There is a necessary abridgement that happens in media like this, wherein a few individuals in lead roles act as a vignette for the entire effort. In particular, on the software team, James and I are highlighted here, and it would be easy to assume we did this whole thing ourselves. Especially given very generous phrasing at times like "Turner rebuilt Magic Pocket in an entirely different programming language".
The full picture is James and I were very fortunate to work with a team of more than a dozen amazing engineers on this project, that lead designs and implementations of key parts of it, and that stayed just as late at the office as we did during crunch time. In particular, the contributions of the SREs didn't make it into the article. And managing more than half a million disks without an incredible SRE team is basically impossible.
One of the things that's not immediately apparent in an initiative like this is the huge amount of effort required to provision, deploy and manage a system of this scale, across a whole bunch of different teams. We couldn't have done any of this without a tremendous group of SREs with the wisdom to invest heavily in automation, in addition to all the hard work.
We'll follow up in a week or two with a blog post highlighting some of the work here. I think the framework for disk remediation (automatically detecting failures, re-provisioning, etc) is particularly interesting.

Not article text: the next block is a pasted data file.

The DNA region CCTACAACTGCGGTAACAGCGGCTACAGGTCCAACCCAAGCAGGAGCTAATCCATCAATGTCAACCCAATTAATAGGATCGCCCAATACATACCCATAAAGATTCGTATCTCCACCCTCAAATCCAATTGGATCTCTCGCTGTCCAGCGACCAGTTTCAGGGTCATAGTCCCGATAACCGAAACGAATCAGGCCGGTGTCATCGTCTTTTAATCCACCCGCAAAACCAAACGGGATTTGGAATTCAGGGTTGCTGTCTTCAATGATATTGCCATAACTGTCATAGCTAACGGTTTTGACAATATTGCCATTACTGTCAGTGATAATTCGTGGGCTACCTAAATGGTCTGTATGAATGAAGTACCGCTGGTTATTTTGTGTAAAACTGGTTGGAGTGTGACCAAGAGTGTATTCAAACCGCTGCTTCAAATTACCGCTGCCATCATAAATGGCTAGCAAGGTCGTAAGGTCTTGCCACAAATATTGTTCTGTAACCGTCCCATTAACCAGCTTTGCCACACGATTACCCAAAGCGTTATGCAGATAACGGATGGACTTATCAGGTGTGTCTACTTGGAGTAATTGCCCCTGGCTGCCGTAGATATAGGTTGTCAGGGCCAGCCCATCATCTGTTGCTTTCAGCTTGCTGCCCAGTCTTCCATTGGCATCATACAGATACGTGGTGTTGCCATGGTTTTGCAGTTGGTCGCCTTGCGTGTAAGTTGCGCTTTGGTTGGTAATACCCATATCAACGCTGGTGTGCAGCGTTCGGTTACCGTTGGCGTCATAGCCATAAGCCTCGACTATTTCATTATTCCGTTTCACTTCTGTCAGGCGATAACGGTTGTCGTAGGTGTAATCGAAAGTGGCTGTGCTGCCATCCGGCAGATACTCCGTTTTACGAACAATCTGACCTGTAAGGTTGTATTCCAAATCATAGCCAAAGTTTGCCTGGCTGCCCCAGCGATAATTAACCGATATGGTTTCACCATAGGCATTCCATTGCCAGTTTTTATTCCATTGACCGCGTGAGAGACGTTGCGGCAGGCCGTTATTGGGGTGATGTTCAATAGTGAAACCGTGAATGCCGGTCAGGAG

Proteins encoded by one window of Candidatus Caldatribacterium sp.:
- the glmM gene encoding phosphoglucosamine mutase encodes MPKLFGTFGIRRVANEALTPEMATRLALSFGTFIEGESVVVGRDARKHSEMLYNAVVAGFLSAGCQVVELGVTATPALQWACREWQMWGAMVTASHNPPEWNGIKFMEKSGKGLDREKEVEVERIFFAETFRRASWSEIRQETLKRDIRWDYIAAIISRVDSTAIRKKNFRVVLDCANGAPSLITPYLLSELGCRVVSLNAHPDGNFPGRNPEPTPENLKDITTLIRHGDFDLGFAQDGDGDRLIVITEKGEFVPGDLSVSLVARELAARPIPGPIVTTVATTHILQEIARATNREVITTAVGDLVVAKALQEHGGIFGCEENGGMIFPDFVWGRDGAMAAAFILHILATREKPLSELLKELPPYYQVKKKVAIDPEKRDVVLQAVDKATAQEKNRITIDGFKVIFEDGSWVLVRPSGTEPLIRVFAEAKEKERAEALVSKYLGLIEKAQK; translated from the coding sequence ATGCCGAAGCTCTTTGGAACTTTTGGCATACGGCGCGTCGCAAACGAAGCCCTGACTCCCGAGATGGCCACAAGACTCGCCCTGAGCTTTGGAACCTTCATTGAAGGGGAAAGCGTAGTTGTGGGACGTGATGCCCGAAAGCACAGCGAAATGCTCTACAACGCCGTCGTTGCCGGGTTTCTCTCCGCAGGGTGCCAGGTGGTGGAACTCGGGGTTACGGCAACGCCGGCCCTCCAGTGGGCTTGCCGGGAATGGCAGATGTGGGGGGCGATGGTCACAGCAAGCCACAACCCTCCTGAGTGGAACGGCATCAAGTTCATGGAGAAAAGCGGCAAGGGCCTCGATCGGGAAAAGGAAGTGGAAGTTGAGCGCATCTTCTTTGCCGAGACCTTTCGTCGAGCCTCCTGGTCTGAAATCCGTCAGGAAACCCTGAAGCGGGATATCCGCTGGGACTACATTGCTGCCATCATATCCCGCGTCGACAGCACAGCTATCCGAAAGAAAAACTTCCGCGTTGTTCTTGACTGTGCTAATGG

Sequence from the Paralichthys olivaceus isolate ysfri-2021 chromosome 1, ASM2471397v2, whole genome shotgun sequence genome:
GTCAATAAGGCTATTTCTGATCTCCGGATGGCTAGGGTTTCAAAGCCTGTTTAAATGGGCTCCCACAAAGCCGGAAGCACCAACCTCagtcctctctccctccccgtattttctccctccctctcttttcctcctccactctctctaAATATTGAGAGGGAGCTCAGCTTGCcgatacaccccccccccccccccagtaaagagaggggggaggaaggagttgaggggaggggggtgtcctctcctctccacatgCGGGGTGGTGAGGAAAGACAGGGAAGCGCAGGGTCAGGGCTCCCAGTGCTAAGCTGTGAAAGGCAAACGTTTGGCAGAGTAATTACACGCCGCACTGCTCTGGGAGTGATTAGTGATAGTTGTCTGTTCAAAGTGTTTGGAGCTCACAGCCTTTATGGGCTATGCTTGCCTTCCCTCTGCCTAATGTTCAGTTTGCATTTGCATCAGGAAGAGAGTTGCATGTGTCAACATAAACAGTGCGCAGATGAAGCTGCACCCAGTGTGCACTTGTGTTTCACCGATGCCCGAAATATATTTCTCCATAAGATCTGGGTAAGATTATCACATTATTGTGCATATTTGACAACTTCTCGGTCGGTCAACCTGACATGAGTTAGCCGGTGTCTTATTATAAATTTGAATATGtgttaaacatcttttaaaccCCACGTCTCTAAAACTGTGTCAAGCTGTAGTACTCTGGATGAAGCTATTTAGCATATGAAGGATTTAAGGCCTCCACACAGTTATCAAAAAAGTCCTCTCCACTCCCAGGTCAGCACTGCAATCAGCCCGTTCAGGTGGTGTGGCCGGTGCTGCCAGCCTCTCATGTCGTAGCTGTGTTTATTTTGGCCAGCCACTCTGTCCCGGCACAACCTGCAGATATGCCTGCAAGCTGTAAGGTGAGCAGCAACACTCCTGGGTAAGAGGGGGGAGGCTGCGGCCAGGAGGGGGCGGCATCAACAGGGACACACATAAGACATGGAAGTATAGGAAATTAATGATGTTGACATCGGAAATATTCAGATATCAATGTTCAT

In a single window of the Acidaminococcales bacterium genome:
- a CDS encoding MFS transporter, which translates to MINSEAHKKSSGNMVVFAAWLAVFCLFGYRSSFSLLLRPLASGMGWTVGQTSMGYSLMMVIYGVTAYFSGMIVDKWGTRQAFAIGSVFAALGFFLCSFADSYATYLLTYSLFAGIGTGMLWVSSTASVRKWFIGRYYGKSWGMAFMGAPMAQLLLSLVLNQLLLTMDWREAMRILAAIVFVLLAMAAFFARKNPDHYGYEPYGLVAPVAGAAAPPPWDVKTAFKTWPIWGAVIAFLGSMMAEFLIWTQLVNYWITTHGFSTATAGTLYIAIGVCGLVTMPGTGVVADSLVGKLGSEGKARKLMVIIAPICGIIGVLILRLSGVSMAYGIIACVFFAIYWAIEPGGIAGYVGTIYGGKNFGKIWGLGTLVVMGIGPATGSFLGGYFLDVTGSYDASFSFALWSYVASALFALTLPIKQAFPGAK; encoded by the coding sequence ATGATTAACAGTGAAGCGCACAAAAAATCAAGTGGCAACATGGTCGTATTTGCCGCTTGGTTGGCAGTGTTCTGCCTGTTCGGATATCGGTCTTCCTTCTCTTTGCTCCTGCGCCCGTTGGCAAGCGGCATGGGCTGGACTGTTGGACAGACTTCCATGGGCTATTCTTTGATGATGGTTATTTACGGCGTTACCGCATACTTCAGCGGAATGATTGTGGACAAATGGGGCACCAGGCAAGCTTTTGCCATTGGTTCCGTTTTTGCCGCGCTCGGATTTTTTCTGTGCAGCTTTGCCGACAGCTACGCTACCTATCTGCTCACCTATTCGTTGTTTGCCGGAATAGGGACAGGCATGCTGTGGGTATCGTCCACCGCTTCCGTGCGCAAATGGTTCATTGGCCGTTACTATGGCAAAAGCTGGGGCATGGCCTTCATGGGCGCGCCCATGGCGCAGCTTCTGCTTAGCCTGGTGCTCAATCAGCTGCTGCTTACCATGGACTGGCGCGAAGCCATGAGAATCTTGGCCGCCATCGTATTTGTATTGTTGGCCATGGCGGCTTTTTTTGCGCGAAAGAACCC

My only disappointment is that by trying to set a PR friendly narrative, Dropbox greatly compressed the time spent on the project from inception to completion, and that erases a lot of people's involvement. As someone who worked on MP when it actually was a four person project, it's a little frustrating to finally be able to talk about it after all this time while at the same time the public perception is that the project began after I left the company.
My current role was sold to me as a "devops" role with the usual jargon of automation - I can't think of how this role has actually prepared me to pass a serious interview as an SRE at Google, Dropbox, Yahoo, or other tech companies. What really has happened after looking at all the recruiter spam and some of the interviews I've taken on a lark is that the term has become another way of marketing to engineers with modernized skillsets when they can't retain good ones for more than maybe two months (during which time the engineer is interviewing for another role almost certainly) because good engineers tend to run away from these companies for many legitimately founded reasons.
This number is very interesting. Basically Diskotech stores 1PB in 18" × 6" × 42" = 4,536 cubic inch volume, which is 10% bigger than standard 7U (17" × 12.2" × 19.8" = 4,107 cubic inch).
124 days ago Dropbox Storage Engineer jamwt posted here (https://news.ycombinator.com/item?id=10541052) stating that Dropbox is "packing up to an order of magnitude more storage into 4U" compared to Backblaze Storage Pod 5.0, which is 180TB in 4U (assuming it's the deeper 4U at 19" × 7" × 26.4" = 3,511 cubic inch). Many doubted what jamwt claimed is physically possible, but doing the math reveals that Dropbox is basically packing 793TB in 4U if we naively scale linearly (of coz it's not that simple in practice). Not exactly an order of magnitude more but still.
Put it another way, Diskotech is about 30% bigger in volume than Storage Pod 5.0 but with 470% more storage capacity.
That was indeed some amazing engineering.
Also not everyone wants to be packing a petabyte into a box. At that level of density you need to invest a lot of effort in replication strategies, tooling, network fabric etc to handle failures with high levels of availability/durability.
What is your price per GB raw?
We have flash caches (NVMe) in the machines, but the long-term storage devices are spindle--PMR and SMR.